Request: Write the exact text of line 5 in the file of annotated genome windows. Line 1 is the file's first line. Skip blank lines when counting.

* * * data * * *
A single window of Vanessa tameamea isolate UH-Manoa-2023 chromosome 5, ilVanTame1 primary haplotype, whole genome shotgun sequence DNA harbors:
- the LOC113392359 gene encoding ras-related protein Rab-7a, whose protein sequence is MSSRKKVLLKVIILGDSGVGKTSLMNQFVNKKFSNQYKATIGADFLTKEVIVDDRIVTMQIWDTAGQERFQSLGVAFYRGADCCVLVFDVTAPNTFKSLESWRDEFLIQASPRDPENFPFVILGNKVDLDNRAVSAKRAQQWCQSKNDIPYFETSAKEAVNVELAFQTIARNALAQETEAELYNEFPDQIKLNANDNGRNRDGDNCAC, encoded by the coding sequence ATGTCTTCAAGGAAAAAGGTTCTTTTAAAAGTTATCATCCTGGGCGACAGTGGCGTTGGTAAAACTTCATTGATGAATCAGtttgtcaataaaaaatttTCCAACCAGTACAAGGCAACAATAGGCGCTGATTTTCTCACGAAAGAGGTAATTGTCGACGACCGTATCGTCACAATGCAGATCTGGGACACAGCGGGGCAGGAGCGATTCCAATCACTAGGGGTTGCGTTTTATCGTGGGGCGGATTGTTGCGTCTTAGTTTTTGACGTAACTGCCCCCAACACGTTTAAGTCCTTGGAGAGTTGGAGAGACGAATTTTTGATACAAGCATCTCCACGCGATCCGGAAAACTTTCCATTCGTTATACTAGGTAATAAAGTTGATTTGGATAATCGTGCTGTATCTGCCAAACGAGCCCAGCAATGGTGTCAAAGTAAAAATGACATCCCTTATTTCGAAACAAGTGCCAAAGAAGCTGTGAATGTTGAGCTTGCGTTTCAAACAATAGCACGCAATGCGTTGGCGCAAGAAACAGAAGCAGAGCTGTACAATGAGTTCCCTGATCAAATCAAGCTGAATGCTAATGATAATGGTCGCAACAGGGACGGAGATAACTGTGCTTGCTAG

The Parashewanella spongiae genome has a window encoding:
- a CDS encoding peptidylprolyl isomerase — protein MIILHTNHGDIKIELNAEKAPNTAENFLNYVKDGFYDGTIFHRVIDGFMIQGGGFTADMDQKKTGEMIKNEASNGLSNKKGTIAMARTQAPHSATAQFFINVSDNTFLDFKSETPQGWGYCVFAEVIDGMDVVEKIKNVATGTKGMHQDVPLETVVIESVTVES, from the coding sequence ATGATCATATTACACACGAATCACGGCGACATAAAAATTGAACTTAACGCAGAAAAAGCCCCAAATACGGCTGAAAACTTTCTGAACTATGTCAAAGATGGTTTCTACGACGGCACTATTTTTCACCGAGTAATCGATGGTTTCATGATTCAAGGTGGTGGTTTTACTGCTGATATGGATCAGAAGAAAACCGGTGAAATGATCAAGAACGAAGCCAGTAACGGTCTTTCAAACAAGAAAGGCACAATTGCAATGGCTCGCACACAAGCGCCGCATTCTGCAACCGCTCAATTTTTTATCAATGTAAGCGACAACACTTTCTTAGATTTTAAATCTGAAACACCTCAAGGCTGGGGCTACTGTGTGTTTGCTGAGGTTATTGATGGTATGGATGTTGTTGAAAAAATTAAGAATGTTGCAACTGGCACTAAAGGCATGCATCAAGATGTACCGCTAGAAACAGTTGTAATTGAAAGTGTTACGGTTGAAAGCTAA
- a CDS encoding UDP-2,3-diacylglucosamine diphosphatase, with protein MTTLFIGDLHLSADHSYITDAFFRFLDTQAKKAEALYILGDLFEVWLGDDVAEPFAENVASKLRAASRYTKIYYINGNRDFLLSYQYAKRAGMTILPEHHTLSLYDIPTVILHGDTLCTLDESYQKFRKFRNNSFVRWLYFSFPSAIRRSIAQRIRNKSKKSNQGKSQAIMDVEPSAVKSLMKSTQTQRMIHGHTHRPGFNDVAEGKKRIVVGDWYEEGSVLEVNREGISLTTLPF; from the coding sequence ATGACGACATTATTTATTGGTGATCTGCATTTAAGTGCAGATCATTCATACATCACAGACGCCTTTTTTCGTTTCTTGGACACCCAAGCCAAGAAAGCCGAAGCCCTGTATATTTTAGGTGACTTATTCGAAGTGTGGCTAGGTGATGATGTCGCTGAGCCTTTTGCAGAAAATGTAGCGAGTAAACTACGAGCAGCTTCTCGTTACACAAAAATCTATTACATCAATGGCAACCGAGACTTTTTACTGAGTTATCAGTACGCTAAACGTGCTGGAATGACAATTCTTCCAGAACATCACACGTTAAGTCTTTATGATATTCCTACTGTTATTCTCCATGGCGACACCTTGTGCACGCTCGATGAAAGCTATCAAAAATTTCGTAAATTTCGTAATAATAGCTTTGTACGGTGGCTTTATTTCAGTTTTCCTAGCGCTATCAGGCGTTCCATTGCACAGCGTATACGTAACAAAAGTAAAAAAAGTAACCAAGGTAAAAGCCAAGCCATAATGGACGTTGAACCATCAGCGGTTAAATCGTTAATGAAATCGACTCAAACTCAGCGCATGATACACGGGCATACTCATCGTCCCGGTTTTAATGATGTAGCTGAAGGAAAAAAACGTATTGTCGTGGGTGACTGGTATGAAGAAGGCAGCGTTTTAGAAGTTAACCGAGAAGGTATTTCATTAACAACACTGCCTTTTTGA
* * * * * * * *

- a CDS encoding UDP-2,3-diacylglucosamine diphosphatase, with protein MTTLFIGDLHLSADHSYITDAFFRFLDTQAKKAEALYILGDLFEVWLGDDVAEPFAENVASKLRAASRYTKIYYINGNRDFLLSYQYAKRAGMTILPEHHTLSLYDIPTVILHGDTLCTLDESYQKFRKFRNNSFVRWLYFSFPSAIRRSIAQRIRNKSKKSNQGKSQAIMDVEPSAVKSLMKSTQTQRMIHGHTHRPGFNDVAEGKKRIVVGDWYEEGSVLEVNREGISLTTLPF; from the coding sequence ATGACGACATTATTTATTGGTGATCTGCATTTAAGTGCAGATCATTCATACATCACAGACGCCTTTTTTCGTTTCTTGGACACCCAAGCCAAGAAAGCCGAAGCCCTGTATATTTTAGGTGACTTATTCGAAGTGTGGCTAGGTGATGATGTCGCTGAGCCTTTTGCAGAAAATGTAGCGAGTAAACTACGAGCAGCTTCTCGTTACACAAAAATCTATTACATCAATGGCAACCGAGACTTTTTACTGAGTTATCAGTACGCTAAACGTGCTGGAATGACAATTCTTCCAGAACATCACACGTTAAGTCTTTATGATATTCCTACTGTTATTCTCCATGGCGACACCTTGTGCACGCTCGATGAAAGCTATCAAAAATTTCGTAAATTTCGTAATAATAGCTTTGTACGGTGGCTTTATTTCAGTTTTCCTAGCGCTATCAGGCGTTCCATTGCACAGCGTATACGTAACAAAAGTAAAAAAAGTAACCAAGGTAAAAGCCAAGCCATAATGGACGTTGAACCATCAGCGGTTAAATCGTTAATGAAATCGACTCAAACTCAGCGCATGATACACGGGCATACTCATCGTCCCGGTTTTAATGATGTAGCTGAAGGAAAAAAACGTATTGTCGTGGGTGACTGGTATGAAGAAGGCAGCGTTTTAGAAGTTAACCGAGAAGGTATTTCATTAACAACACTGCCTTTTTGA